Give NTC 'more teeth' for better Nat'l Broadband Plan – PCC

MANILA, Philippines – Raising penalties for errant telecommunications companies and removing outdated policies would go a long way toward making the promise of cheaper and faster internet a reality, according to the Philippine Competition Commission (PCC).

The Department of Information and Communications Technology (DICT) is currently working on the National Broadband Plan (NBP) which aims to, among others, upgrade the quality of broadband services in the country, widen its reach, and link all government units through the internet. (READ: What is the National Broadband Plan?)

In support of the initiative, the PCC released a position paper on Thursday, March 30, recommending several measures to give regulatory bodies like the National Telecommunications Commission (NTC) "more teeth" to enforce its mandate.

One key proposal is amending Republic Act (RA) No. 7925 to allow the NTC to impose higher penalties on telcos violating the country's laws and regulations.

The PCC noted that RA 7925, which was passed in March 1995 and provides for the development of the telco industry, does not have penal provisions.

Because of this, the NTC applies the penalties provided under the Public Service Act of 1936, which sets fines at not more than P200 per day until the violation is corrected.

"When penalties are low and enforcement unlikely, operators will tend to choose to violate rules rather than sacrifice profits," the PCC said.

Removing barriers to entry

Beyond this, the PCC noted the need to remove regulations that create barriers to competition, including the high cost of franchises and other permits which make it difficult for new players to enter the market.

"As a result, market concentration is high and this allows existing players to dominate the market with less pressure to perform efficiently," the PCC explained.

The anti-trust watchdog also took issue with regulations that give telcos the ability to co-use, and allow them to transfer or share their privilege to use certain frequency bands to another firm.

"This sometimes poses a problem since it limits the government's prerogative to allocate the essential, but finite, resource in a way that is fair and efficient," the PCC said.

Finally, the PCC pointed out that the restriction on foreign ownership, which is capped at 40% under the Constitution, is another hindrance.

"This effectively protects the existing players from competing with technologically advanced and efficient potential players," it said.

Pushing for interconnection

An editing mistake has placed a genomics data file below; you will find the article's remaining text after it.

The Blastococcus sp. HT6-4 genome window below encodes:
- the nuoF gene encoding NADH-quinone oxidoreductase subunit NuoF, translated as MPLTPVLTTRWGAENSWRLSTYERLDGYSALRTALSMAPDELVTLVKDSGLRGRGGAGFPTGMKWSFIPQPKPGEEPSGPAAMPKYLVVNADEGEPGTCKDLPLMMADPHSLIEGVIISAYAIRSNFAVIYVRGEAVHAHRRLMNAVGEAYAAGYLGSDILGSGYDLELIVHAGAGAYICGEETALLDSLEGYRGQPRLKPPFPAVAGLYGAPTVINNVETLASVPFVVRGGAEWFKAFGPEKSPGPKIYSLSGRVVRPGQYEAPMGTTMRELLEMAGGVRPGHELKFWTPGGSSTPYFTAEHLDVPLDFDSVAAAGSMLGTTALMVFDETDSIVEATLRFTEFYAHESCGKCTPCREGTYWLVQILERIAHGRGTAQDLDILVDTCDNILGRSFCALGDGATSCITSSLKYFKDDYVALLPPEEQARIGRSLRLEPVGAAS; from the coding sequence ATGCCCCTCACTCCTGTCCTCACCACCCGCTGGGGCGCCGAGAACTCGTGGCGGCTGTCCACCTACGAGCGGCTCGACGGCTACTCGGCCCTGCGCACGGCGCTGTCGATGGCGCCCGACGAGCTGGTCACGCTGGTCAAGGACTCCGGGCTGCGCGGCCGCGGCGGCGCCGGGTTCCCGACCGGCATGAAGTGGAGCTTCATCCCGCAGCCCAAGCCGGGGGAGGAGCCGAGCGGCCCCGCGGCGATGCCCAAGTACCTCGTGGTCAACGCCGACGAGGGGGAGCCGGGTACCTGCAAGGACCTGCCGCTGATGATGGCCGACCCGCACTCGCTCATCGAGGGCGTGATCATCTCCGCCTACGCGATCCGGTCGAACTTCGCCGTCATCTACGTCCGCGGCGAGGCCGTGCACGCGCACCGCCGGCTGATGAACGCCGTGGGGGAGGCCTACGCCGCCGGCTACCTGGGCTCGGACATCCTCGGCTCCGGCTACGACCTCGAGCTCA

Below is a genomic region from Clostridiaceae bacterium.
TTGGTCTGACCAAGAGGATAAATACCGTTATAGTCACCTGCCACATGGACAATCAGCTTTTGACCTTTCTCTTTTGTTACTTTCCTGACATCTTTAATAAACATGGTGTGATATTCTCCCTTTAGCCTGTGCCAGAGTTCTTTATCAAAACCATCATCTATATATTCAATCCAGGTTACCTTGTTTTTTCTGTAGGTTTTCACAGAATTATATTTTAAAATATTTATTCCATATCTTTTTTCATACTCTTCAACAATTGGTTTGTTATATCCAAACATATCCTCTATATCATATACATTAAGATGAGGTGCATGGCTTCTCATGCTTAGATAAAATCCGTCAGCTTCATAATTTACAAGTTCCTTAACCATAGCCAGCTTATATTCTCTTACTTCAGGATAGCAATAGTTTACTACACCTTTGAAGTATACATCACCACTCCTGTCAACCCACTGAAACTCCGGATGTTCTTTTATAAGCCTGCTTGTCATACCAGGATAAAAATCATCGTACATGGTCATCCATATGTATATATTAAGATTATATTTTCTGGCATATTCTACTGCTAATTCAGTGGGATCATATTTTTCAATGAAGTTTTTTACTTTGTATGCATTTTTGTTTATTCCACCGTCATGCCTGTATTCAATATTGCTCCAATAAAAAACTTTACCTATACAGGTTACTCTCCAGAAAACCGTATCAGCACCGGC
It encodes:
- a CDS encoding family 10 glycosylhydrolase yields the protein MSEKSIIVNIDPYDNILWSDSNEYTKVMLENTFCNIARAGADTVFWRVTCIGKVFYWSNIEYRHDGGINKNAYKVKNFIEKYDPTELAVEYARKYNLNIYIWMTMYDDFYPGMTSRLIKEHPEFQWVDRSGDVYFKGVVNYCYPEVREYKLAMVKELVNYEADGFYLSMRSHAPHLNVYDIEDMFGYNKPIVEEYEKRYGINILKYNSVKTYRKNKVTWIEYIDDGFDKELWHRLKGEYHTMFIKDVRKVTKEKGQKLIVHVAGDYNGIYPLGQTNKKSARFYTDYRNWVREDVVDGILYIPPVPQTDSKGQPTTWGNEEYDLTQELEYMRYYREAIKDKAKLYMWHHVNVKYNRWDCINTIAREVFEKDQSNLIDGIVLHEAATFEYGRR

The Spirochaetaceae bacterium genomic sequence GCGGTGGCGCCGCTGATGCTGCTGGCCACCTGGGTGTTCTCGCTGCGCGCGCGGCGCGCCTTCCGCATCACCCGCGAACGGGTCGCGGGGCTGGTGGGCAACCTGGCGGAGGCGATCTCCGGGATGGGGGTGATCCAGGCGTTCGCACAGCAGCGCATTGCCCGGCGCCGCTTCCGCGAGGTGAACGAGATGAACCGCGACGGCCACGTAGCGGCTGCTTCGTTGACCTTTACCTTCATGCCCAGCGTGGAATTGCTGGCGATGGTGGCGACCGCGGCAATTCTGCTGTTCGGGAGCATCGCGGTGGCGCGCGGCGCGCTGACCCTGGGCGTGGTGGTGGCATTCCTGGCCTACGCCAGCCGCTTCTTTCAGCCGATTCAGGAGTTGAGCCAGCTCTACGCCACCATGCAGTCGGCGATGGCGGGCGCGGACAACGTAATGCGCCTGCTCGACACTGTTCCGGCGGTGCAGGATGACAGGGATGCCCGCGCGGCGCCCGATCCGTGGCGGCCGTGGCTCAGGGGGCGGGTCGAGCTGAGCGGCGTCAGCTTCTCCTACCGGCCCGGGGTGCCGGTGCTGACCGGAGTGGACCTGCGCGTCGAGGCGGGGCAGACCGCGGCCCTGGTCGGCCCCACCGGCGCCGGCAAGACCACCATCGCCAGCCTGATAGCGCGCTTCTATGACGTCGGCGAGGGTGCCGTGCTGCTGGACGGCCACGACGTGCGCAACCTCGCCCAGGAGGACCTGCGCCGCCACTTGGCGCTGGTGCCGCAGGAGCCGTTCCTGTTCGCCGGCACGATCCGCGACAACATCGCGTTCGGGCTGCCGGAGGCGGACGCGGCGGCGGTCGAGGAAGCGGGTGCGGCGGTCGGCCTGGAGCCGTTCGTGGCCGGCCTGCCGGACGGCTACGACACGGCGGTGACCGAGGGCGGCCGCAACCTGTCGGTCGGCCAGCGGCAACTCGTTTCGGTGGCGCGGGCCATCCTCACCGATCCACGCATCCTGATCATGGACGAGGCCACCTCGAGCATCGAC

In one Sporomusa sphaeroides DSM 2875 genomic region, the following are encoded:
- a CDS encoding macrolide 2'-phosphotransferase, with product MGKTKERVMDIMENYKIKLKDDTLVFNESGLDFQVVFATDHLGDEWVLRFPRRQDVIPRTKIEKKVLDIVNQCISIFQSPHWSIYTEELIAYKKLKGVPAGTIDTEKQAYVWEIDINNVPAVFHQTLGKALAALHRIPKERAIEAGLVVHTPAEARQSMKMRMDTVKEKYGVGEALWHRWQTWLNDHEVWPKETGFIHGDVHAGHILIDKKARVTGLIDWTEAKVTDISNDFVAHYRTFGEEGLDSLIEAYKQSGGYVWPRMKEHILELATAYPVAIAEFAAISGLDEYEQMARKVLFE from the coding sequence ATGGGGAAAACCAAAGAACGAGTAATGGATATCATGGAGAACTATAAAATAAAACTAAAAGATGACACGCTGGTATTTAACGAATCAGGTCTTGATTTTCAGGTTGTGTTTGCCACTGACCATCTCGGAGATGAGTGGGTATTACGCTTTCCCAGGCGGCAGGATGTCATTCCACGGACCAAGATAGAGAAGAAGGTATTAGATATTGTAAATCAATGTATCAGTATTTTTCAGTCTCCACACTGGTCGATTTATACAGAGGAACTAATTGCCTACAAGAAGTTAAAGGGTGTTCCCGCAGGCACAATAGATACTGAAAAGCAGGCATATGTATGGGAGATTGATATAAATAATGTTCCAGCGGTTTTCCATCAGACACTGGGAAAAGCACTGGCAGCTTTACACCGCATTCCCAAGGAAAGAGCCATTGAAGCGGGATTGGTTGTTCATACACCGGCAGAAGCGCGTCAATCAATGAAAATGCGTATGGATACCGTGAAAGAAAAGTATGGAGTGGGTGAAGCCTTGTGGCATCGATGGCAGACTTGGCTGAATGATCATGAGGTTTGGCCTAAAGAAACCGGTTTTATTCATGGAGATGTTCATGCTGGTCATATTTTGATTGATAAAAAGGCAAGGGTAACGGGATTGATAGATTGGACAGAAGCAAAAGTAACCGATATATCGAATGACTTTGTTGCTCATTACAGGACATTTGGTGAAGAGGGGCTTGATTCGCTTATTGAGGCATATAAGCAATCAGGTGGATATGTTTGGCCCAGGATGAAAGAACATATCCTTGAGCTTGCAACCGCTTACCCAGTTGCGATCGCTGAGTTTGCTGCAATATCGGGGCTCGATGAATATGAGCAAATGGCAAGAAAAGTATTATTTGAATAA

The PCC is also pushing for effective interconnection, which it said "must be prioritized and aggressively pursued."

Interconnection in telcos is the linking of a carrier's network with another firm's network for mutual exchange of traffic.

"Interconnection is arguably the most crucial component to enhancing competition within the telco industry. Because interconnection rates and terms are negotiated bilaterally between firms, they are strongly affected by relative bargaining strength," the PCC said.

"Operators with fewer subscribers or less extensive networks, for instance, have weaker bargaining power and would have difficulty obtaining favorable terms from their bigger competitors."

The PCC also agreed with the proposal under the NBP to create an open access policy where players are provided with wholesale capacity from existing national backbone network operators, such as Globe Telecom and PLDT. The terms would be non-discriminatory and transparent, and prices would be subject to the NTC's regulatory oversight.

This would help lower costs for new players since they would not have to invest in physical infrastructure – for instance, laying down more cables when there are existing ones.

In line with this, the PCC noted that there should be detailed regulatory guidelines on critical aspects of interconnection such as negotiation arrangements, establishment of interconnection rates, and technical terms and conditions.

"Focus should be given on interconnection obligations for the existing dominant operators since only firms with substantial market power have the ability to establish interconnection terms independently of competition," the PCC said.

"Since the existing dominant players have the incentive to charge exorbitant rates to its smaller competitors, interconnection charges should be regulated to ensure that they approximate actual costs."